We, however, do things quite differently: We base our investment decisions on the probabilities that certain market scenarios either will or won’t unfold, purely via real-time analyses of mathematical data from inside the markets - the place where we can actually quantify a one-to-one cause and effect on investments!
Our investment-management techniques exploit market trends that occur over multiple timeframes - weeks, months and years - with momentum as the biggest input in identifying not only ‘big’ market trends, but also the relative-strength winners among the different asset classes we use - stocks, bonds, commodities, etc. - to populate our clients’ portfolios.
We don’t ‘anticipate’ trends in markets or in individual asset classes; ultimately, those sorts of guesses are fraught with peril. On the contrary: We only latch-onto up or down trends when they actually come into being. Our one-two punch of no predictions + mathematical rule-sets for entering and exiting markets and assets, works, far more often than it doesn’t - and that truism largely spares the advisorand investor the type of mental anguish that’s assured to be a constant companion with other, less-reliable methods: the age-old ‘Do I take this trade, or not?’ agony!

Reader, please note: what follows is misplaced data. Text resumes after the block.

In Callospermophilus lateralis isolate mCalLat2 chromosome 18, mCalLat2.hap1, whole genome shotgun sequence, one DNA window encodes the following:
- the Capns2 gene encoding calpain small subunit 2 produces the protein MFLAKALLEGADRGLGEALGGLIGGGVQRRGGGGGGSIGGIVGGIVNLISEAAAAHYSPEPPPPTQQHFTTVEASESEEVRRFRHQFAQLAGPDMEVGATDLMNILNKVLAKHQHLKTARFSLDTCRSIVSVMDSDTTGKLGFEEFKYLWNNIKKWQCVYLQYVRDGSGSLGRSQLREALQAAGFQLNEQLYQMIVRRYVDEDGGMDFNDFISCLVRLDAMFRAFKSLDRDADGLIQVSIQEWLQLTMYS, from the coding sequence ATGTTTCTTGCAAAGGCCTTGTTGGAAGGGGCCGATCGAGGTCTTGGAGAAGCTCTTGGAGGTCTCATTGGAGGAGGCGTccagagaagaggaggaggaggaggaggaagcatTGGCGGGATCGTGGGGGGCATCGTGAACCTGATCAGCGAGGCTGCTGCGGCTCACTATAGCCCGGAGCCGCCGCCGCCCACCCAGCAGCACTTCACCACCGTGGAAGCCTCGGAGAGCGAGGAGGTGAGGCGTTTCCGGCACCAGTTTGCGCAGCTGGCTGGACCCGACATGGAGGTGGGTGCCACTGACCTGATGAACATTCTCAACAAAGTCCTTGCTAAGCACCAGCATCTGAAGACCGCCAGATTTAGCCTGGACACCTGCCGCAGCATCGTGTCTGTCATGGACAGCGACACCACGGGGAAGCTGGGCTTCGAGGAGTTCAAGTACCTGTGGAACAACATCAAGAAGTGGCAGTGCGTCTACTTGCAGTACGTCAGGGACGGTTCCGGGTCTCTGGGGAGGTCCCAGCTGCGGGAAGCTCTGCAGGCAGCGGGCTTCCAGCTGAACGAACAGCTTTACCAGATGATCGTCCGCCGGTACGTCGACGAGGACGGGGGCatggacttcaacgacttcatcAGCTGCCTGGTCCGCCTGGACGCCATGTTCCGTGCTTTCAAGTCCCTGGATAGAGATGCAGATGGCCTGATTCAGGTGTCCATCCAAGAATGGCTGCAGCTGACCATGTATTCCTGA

In sum: ‘What might be’ = forecast-based, fundamental-based investing; ‘Whatshould be’ = academic theories on investing; ‘What is’ = reacting to markets in real time, based on things we can quantify … that’s what we do!
Vision and expertise are instrumental in achieving your financial goals, but it’s the process that ultimately leads to results.
True financial planning isn’t simply about using your money to make more money.
Your Financial Security is Our Business
For the last 35+ years I have been an Independent Wealth Manager focused on Comprehensive Wealth Management.
What is Your Risk Tolerance?
Schwartz Financial has implemented this unique tool, Riskalyze, which mathematically pinpoints a client’s Risk Number® and equips advisors to empower fearless investors.
The Schwartz Financial Difference
Tuesday, September 19, 2017 - Forbes
Zack Friedman of Forbes interviewed Shradha Agarwal, the co-founder and president of Outcome Health, the Chicago-based healthcare technology company that earlier this year raised $500 million from investors such as Goldman Sachs and Google at a $5 billion valuation. Read more...
Saturday, September 16, 2017 - Entrepreneur Magazine
From Wi-Fi to domestic travel, there are some things we can’t even think about living without. A recent survey of more than 1,000 people asked what luxuries people could and couldn’t live without. Read more...
Monday, September 18, 2017 - Miami Herald
Simple math suggests it's likely better to get rid of debt before saving for retirement or adding to your emergency fund. But personal finance decisions are rarely so simple, and ditching debt first isn't the right choice for everybody. Read more...